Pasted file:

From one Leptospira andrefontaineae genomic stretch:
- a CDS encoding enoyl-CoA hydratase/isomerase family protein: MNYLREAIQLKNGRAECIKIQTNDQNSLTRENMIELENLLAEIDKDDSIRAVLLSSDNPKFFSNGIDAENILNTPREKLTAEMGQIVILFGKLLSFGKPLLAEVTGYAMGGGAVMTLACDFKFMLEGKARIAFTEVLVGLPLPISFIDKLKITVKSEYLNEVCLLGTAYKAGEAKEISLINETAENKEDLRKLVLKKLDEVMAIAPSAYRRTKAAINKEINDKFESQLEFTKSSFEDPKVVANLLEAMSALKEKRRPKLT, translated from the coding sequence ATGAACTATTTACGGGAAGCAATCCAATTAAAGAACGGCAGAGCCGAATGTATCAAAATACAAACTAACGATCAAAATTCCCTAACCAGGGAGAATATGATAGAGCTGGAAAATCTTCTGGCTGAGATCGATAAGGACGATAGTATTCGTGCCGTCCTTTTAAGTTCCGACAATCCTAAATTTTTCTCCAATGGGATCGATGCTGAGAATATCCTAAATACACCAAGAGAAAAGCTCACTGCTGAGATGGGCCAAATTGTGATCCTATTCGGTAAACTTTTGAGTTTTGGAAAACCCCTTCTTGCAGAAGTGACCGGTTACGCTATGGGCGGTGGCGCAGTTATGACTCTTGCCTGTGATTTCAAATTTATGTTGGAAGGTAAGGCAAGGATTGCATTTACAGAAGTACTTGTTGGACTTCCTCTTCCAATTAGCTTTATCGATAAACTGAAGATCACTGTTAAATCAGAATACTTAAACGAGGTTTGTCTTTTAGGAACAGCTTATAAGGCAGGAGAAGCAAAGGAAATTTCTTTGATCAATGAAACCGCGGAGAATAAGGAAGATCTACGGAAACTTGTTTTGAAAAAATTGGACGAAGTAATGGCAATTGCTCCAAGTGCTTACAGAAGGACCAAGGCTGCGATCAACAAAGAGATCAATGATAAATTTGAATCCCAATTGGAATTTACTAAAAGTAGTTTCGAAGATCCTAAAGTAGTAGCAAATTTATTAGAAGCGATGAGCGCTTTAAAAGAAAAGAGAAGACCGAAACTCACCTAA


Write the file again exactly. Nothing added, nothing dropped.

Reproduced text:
From one Leptospira andrefontaineae genomic stretch:
- a CDS encoding enoyl-CoA hydratase/isomerase family protein: MNYLREAIQLKNGRAECIKIQTNDQNSLTRENMIELENLLAEIDKDDSIRAVLLSSDNPKFFSNGIDAENILNTPREKLTAEMGQIVILFGKLLSFGKPLLAEVTGYAMGGGAVMTLACDFKFMLEGKARIAFTEVLVGLPLPISFIDKLKITVKSEYLNEVCLLGTAYKAGEAKEISLINETAENKEDLRKLVLKKLDEVMAIAPSAYRRTKAAINKEINDKFESQLEFTKSSFEDPKVVANLLEAMSALKEKRRPKLT, translated from the coding sequence ATGAACTATTTACGGGAAGCAATCCAATTAAAGAACGGCAGAGCCGAATGTATCAAAATACAAACTAACGATCAAAATTCCCTAACCAGGGAGAATATGATAGAGCTGGAAAATCTTCTGGCTGAGATCGATAAGGACGATAGTATTCGTGCCGTCCTTTTAAGTTCCGACAATCCTAAATTTTTCTCCAATGGGATCGATGCTGAGAATATCCTAAATACACCAAGAGAAAAGCTCACTGCTGAGATGGGCCAAATTGTGATCCTATTCGGTAAACTTTTGAGTTTTGGAAAACCCCTTCTTGCAGAAGTGACCGGTTACGCTATGGGCGGTGGCGCAGTTATGACTCTTGCCTGTGATTTCAAATTTATGTTGGAAGGTAAGGCAAGGATTGCATTTACAGAAGTACTTGTTGGACTTCCTCTTCCAATTAGCTTTATCGATAAACTGAAGATCACTGTTAAATCAGAATACTTAAACGAGGTTTGTCTTTTAGGAACAGCTTATAAGGCAGGAGAAGCAAAGGAAATTTCTTTGATCAATGAAACCGCGGAGAATAAGGAAGATCTACGGAAACTTGTTTTGAAAAAATTGGACGAAGTAATGGCAATTGCTCCAAGTGCTTACAGAAGGACCAAGGCTGCGATCAACAAAGAGATCAATGATAAATTTGAATCCCAATTGGAATTTACTAAAAGTAGTTTCGAAGATCCTAAAGTAGTAGCAAATTTATTAGAAGCGATGAGCGCTTTAAAAGAAAAGAGAAGACCGAAACTCACCTAA